The 42nd Street globe

ANOTHER NEW YORK CITY GIANT.

In the lobby of the Daily News Building, a 1930 art deco classic on New York’s 42nd Street, is a magnificent globe that’s 12 feet (3.7 meters) in diameter and rotates under a black glass ceiling. The building and lobby are sometimes cited as the inspiration for the Daily Planet newspaper in the Superman comic series. This idea was supported by the fact that the building (and the globe) featured in the 1978 Superman movie (below).

However, the source for the Daily Planet headquarters was the Old Toronto Star Building (below). Superman co-creator Joe Shuster once worked for the Toronto Daily Star as a newspaper boy, and in the early Superman comics the newspaper where Clark Kent worked was called The Daily Star.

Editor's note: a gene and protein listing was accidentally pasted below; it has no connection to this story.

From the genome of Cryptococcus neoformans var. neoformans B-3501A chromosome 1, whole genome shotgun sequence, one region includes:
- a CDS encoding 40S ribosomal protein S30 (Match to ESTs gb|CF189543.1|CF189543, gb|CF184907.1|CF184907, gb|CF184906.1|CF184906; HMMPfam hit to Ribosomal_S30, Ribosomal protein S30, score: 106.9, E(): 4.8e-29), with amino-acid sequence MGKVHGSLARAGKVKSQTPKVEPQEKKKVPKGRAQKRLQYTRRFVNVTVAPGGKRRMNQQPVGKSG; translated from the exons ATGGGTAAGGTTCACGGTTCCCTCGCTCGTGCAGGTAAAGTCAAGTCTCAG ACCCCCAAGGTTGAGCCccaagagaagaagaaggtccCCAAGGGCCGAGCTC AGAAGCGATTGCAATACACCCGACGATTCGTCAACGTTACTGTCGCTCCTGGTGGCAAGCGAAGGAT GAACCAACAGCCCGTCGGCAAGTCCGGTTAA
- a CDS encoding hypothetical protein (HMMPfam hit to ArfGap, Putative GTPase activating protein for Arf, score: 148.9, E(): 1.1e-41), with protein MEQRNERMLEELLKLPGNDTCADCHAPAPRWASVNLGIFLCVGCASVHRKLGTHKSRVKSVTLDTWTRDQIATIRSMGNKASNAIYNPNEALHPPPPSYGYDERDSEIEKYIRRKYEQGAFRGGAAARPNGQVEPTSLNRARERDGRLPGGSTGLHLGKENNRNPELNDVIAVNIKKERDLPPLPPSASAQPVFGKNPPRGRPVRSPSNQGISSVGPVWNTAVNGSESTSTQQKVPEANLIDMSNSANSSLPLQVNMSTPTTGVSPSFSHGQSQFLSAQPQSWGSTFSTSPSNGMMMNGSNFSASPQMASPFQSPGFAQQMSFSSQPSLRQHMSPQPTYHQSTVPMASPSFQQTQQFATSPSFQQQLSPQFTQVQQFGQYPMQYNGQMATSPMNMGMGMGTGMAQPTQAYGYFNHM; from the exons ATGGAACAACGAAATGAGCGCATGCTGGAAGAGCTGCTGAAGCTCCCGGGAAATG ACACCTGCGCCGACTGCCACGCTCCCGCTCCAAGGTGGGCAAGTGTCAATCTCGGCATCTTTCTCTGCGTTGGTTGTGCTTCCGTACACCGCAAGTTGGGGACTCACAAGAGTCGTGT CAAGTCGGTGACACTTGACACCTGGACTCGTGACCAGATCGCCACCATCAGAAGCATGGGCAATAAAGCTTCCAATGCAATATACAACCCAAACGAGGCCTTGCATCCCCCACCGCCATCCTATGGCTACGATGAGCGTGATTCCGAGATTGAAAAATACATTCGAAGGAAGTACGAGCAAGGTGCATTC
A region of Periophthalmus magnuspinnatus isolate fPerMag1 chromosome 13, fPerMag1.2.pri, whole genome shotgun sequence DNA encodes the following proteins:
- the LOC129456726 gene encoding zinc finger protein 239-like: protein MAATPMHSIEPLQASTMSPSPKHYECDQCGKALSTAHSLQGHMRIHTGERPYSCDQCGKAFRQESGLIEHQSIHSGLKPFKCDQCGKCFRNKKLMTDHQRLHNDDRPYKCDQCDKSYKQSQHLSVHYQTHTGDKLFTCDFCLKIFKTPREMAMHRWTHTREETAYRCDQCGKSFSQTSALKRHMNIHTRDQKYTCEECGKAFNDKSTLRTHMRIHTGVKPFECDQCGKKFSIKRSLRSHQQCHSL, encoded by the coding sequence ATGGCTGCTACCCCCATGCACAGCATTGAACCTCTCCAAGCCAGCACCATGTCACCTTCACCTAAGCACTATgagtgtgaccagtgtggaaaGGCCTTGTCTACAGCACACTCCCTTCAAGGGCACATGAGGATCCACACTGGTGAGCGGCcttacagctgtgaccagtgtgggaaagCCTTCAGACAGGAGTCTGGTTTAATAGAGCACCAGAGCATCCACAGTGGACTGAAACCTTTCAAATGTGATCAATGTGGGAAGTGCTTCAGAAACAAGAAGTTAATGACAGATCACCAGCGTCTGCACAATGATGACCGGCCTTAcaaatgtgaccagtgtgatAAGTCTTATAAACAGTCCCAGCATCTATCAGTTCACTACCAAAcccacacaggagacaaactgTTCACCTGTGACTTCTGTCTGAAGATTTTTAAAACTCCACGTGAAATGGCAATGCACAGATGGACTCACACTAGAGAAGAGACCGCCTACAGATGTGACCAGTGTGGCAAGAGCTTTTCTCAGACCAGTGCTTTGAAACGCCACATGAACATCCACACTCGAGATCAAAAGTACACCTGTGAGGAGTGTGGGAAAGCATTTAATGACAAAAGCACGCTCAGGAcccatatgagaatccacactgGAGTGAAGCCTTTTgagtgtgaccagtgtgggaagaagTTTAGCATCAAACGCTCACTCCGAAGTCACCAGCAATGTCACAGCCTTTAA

Back to New York City: The Daily News Building’s lobby has meteorological instruments, and clocks with the time in various international cities. The globe is the center of a vast imaginary diagram. There are statements positioned around it with the distances to planets and stars expressed as the distances to landmarks, if the Sun was shrunk to the same size of the globe. So then the Earth would be at Grand Central Station, just down the street (and quite small), and Alpha Centuari would be 68,000 miles away. I love a solar model, as this previous post pointed out:
http://www.johngrimwade.com/blog/2016/12/12/solar-modeling/

The South Pole is reflected in a mirror.

This relative-size graphic of big globes appeared in a post about another (and much bigger) NYC globe, the Unisphere: http://www.johngrimwade.com/blog/2016/08/25/the-biggest-globes/ 

Photographs by Michael Stoll.